August Heinrich Zierke (1881-1955) was the brother of my great-great-grandmother Ottelia Zierke. I had been thinking about him recently because he was one of the sponsors on the baptism of my great-grand-uncle William Henry Schmidt. I also have scans of postcards sent back and forth between my great-grandfather Edwin Schmidt and his uncle August Zierke, so I know that August was in close contact with my family.
I decided I really wanted to have a photograph of August, so I managed to track down one of his grandchildren, Fred Jones. Fred was quite kind and agreed to meet with me at his home. We spent a couple hours together talking family history, and he shared many great stories with me about his branch of the Zierke family. He also had a few wonderful photos which he allowed me to scan, so I thought I’d share them here.
The first is a detail from a larger picture showing Fred’s mother Helen Zierke on Christmas Day about 1914.
If you look closely behind Helen you can see this next photo on the ground. It’s a family portrait taken about 1912 right after Helen’s birth. It shows great-grandparents Bertha Zellmer Nickel & Fred Nickel, grandmother Ottilie Nickel Prochnow, mother Ella Prochnow Zierke, and Helen Zierke.
This hand-tinted photo is from Helen Zierke’s marriage to Shirley Jones, taken about 1933.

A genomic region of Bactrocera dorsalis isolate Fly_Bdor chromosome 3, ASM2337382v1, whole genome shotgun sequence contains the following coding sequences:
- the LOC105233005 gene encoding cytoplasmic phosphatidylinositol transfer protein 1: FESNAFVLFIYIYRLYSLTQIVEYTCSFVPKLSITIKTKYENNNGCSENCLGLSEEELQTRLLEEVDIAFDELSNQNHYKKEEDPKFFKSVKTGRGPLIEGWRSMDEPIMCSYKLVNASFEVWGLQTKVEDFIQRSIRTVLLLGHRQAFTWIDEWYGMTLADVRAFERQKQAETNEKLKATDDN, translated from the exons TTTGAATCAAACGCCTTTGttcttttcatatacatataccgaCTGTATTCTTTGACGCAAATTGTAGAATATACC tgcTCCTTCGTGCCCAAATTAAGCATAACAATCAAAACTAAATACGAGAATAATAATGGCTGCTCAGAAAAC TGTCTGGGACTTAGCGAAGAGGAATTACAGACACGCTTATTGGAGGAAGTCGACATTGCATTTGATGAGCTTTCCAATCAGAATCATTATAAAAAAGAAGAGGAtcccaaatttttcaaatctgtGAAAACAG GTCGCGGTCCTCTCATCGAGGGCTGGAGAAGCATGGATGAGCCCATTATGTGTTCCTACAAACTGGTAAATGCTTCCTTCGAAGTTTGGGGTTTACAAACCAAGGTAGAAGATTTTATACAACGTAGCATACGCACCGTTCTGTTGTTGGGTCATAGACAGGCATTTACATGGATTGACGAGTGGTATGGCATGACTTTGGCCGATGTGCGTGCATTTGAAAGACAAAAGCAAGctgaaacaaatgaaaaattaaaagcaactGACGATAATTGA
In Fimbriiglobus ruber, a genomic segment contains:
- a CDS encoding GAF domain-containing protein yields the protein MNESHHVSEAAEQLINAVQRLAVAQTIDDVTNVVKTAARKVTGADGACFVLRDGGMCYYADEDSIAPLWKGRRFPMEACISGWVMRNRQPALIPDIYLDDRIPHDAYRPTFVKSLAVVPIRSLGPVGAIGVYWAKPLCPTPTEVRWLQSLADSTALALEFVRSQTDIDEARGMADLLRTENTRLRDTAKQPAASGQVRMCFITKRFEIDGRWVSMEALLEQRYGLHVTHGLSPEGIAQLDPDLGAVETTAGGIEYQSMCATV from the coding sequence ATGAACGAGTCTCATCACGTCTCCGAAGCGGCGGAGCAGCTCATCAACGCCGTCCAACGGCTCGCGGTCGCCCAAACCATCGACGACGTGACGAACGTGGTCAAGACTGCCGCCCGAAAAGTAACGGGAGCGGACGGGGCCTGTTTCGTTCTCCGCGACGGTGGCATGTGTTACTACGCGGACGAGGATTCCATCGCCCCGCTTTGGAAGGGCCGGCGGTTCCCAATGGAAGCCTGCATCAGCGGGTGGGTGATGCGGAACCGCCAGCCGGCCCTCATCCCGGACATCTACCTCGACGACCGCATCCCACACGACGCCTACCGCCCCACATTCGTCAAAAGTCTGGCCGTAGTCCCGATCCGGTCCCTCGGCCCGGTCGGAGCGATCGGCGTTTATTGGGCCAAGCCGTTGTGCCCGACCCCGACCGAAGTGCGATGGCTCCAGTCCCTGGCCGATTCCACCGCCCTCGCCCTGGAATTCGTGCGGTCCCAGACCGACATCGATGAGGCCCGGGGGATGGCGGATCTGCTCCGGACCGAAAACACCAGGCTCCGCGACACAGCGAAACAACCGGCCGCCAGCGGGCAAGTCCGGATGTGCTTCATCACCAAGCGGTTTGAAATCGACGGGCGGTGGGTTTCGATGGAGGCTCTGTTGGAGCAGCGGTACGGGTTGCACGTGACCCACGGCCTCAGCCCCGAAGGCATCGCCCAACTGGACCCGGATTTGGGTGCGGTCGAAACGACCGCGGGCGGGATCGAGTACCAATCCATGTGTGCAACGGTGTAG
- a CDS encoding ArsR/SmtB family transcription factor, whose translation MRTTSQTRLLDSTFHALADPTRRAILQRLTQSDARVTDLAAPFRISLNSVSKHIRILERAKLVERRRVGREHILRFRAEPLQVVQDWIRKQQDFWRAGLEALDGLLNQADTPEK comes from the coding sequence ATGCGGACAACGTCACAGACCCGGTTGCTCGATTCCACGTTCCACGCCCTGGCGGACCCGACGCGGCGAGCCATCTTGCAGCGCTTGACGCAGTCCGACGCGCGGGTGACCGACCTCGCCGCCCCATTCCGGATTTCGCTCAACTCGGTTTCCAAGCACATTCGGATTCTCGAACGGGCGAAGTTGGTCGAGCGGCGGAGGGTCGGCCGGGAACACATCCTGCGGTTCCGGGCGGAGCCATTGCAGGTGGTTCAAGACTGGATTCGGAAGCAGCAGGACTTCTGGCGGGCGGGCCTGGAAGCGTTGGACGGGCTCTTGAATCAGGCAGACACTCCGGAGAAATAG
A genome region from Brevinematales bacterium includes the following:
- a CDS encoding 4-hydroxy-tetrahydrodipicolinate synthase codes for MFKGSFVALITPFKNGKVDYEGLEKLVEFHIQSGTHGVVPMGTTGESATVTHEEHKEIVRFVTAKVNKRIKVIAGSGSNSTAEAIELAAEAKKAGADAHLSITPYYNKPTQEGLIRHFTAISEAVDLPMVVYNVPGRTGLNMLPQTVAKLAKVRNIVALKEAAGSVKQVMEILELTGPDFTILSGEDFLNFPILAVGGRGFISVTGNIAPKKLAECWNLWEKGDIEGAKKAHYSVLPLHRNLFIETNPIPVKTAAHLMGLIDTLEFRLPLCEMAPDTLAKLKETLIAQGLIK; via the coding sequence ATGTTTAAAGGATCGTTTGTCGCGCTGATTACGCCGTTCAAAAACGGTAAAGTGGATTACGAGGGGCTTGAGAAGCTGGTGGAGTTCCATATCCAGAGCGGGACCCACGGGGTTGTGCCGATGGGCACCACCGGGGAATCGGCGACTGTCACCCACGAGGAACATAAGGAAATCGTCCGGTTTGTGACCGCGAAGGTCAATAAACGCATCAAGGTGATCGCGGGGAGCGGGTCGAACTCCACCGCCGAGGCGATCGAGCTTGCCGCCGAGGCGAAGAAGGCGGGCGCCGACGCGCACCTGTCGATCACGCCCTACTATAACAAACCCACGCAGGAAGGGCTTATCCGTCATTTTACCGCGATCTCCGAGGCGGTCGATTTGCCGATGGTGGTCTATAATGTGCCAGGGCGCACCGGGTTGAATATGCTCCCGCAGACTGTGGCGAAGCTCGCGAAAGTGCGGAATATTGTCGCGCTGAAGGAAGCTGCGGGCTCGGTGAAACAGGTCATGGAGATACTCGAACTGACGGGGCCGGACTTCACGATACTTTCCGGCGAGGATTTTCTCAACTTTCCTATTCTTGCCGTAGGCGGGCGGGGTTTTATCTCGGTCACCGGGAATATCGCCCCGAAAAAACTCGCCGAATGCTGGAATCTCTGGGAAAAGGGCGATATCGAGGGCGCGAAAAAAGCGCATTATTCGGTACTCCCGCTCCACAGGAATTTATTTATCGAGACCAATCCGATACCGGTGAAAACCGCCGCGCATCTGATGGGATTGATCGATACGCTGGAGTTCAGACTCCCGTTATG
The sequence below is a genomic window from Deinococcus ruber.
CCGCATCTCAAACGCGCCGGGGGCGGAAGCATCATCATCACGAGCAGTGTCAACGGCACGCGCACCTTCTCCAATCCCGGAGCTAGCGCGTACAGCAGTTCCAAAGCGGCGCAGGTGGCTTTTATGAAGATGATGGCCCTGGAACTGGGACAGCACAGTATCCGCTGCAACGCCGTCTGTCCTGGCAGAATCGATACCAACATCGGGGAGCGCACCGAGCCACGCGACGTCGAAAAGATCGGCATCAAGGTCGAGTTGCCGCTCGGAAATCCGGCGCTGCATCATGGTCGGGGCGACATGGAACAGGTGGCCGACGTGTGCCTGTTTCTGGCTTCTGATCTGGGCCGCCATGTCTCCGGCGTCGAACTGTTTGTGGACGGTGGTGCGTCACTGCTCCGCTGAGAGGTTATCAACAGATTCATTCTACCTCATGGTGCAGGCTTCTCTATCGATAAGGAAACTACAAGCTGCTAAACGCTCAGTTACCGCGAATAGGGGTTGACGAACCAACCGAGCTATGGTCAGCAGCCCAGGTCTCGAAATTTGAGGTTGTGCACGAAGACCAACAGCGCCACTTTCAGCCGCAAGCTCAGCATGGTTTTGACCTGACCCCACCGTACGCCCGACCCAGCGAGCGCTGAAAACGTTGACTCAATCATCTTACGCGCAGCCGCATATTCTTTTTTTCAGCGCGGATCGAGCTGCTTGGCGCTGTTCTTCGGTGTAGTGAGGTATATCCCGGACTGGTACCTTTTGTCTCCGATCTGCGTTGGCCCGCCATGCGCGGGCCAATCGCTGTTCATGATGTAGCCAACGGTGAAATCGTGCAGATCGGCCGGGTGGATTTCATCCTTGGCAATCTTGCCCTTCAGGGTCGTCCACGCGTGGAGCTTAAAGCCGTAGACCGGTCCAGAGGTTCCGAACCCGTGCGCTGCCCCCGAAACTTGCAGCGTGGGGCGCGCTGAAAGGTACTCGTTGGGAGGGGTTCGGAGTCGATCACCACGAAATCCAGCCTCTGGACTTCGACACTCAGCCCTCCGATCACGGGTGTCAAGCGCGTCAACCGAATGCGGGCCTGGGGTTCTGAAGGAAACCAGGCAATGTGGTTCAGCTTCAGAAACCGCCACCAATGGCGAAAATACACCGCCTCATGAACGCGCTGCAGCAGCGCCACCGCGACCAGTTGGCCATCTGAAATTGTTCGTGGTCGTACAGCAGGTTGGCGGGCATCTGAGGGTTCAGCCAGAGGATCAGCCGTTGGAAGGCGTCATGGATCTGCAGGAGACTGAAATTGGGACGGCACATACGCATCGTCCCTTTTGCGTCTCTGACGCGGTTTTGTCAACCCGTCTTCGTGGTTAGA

A four-generation photo. On the back was written: “Grandma Prochow, Grandma Zierke, Mom & Me”. It shows Ottilie Nickel Prochnow, Helen Zierke Jones, Ella Prochnow Zierke, and Fred’s sister Janice Jones (l to r).
My favorite of the bunch. It shows Ella Prochnow and August Zierke on their wedding day, 5 September , 1909.
Finally, one that I like because it’s so “rough and tumble” with their glowering expressions and cigarettes. All of these men are, according to Fred Jones, related, although I haven’t quite worked out how just yet. The caption on the back says: “Left to Right: Homer Stowell, John Holden, Reuben Kahl, Harold Stowell, August Zierke, Arnold Mummedor, Shirley Jones, Harold Schneider”. Fred told me an interesting story when he showed me this photo:
“That’s August right there. He looks like a tough, old guy, but he was a nice guy. He was a character. He had a neat job. He was what they called a “grain man” at the granite quarry. And his job was… he could tell by looking at the wall of granite where it would break. He had this knack. I don’t know if they taught it, or if it just came naturally, and so he would go… he would go on a ladder or in a crane and go up the wall and mark spots. Just with a piece of chalk. And then the guys would go up and drill 1-inch diameter holes in there. And he had a little tool box, with little, tiny wedges… about 1 inch square, but wedges. And he would take two or three of those wedges in each hole. He’d take the center one and pound it until it was tight, and then he’d go to the other hole, and he’d get everything into place so it was tight and pounded in. And then he would tell everybody to get out of the way… and he’d stand up there and just go “tap, tap, tap”, and then go over and give this one a “tap, tap, tap”, and TONS of granite would fall. Just like that. I used to see some of the drill marks and I wondered what that was. My grandfather had passed away, but my dad explained to me what they were and how he did it. He could tell just by going up there, “Oh. It’s going to break right here.” They had little tiny wedges and a little hammer. “Tink, tink, tink” and then “CRACK!” and this entire wall would come down.”